Cross-Site Request Forgery And You
What is a Cross-Site Request Forgery? Quoting from the Cross-Site Request Forgery FAQ:
The bottom line: if you visit a malicious web site and you are authenticated with a “trusted” web site, the malicious web site can essentially impersonate you, assuming you are already logged into the site or you are using an easily guessable password, for example the default password on your Linksys router.
How does this happen? This attack stems from the fact that within a typical web browser program, any web session can easily access any other session or simply spawn a new one. For example, if in Firefox you were browsing a malicious site and also maintaining your MySpace page, the malicious site could perform actions on MySpace as if you did them.
Some more examples of things that Cross-Site Request Forgery can accomplish:
- Reconfigure your Linksys router to permit an attacker to reach your PC.
- Submit a bid on your behalf for an item on eBay.
- Post a message “as you” on a particular forum site, your MySpace page, or whatever.
The attacks go beyond just web sites, as I alluded to with the Linksys router comment. Just about every piece of residential or commercial networking gear has some kind of web interface associated with it. Accessing a carefully crafted malicious website in the right environment could lead to opening your entire network up to hackers. And they are coming in through a “trusted” service: HTTP.
There are steps web sites and web interfaces for networking equipment can do. Most of them relate to correcting cross-site scripting (XSS) issues in the web interface. The web browser may have its own XSS issues, further exacerbating the problem. While it’s good to fix these issues, there’s no promise those issues won’t show up again later. There are a few other countermeasures, but these countermeasures can likely be defeated by other exploits. The end result is that, at least with the current browser architecture, there is little that can be done to eliminate these kinds of attacks.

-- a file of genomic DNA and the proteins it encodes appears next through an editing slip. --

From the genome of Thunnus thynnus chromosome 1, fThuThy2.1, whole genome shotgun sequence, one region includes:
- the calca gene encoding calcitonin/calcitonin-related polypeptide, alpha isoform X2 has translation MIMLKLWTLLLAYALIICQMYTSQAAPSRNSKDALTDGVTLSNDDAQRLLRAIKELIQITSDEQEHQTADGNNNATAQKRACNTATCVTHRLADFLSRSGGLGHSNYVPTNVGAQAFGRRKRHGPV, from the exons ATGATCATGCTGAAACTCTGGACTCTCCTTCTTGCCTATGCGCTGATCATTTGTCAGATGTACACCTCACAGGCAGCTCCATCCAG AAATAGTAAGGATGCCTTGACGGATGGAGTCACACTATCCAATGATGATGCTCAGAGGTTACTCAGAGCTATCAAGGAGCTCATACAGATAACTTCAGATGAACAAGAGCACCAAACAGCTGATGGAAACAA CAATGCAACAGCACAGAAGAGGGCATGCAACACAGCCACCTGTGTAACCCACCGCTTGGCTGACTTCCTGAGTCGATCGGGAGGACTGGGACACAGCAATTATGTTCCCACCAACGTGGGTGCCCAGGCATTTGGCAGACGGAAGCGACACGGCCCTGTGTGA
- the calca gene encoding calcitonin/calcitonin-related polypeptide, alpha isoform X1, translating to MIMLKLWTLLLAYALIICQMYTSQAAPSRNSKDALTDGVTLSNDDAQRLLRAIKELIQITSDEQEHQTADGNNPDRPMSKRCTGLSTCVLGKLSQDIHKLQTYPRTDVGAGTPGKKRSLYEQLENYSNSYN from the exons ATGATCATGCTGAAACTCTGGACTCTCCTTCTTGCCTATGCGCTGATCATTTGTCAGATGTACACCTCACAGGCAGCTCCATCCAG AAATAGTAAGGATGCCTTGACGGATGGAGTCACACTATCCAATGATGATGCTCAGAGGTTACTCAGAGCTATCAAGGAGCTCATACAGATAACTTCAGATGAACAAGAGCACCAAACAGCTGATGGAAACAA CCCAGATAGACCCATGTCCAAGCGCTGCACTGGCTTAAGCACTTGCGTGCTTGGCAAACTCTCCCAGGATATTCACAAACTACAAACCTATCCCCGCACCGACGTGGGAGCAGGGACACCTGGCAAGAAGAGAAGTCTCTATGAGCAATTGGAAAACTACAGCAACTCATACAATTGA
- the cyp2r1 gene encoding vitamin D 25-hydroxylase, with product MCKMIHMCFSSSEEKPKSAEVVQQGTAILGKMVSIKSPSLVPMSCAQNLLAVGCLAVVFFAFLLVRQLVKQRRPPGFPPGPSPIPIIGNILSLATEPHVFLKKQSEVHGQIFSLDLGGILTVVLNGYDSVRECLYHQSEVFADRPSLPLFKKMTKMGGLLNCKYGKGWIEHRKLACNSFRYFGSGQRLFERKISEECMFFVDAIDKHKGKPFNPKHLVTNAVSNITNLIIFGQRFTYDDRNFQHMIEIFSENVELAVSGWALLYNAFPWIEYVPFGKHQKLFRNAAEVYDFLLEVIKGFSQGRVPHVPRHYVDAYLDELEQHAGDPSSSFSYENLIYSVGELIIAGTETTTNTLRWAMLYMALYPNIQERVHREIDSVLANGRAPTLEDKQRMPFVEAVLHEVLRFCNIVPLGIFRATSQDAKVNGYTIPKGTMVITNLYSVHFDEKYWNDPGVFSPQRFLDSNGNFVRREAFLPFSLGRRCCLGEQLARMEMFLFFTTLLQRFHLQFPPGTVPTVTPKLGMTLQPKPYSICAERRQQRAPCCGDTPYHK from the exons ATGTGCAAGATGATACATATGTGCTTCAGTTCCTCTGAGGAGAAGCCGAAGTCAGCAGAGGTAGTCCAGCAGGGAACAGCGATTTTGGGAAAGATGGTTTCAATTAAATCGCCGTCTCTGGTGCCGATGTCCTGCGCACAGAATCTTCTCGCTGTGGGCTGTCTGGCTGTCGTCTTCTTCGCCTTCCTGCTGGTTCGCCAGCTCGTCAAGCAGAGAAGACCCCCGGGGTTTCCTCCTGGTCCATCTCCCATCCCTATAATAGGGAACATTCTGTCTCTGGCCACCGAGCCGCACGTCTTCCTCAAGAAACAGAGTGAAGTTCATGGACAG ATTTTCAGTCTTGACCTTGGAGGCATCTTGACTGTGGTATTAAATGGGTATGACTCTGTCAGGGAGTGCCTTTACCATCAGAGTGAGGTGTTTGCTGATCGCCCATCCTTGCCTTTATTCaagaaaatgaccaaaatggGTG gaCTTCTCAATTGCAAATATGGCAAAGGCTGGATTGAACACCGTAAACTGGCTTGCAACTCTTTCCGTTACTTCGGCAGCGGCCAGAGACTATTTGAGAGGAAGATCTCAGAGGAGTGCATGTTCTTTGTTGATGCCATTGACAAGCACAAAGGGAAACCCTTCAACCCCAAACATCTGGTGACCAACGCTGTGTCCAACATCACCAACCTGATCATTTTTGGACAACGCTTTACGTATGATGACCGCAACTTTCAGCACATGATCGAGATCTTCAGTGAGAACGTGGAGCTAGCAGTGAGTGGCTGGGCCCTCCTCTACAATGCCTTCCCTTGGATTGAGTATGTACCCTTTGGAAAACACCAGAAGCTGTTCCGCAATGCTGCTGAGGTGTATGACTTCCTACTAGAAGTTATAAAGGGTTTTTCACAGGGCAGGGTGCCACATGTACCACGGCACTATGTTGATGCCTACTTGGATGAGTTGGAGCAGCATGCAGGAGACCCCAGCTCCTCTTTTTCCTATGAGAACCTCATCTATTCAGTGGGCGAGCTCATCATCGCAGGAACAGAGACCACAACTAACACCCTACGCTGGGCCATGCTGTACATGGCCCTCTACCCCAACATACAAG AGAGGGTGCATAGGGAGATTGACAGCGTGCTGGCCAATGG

There are several things you can do to reduce the risk from these attacks affecting you. They include, but are not limited to:
- Not caching your login passwords in the browser.
- If possible, set a 5 minute (or thereabouts) inactivity timer on your sensitive web sessions.
- Running the web interface for your device on a non-standard port.
- Explicitly logging out of the session on the web page in question.
The safest option is to use a completely different web browser program to administer your sensitive web pages and site than you use to browse the Internet. For example, if you use Internet Explorer to browse the Internet, use Firefox to administer your routers. Do not use Internet Explorer along with other Internet Explorer-based browsers as they may all share the same session information.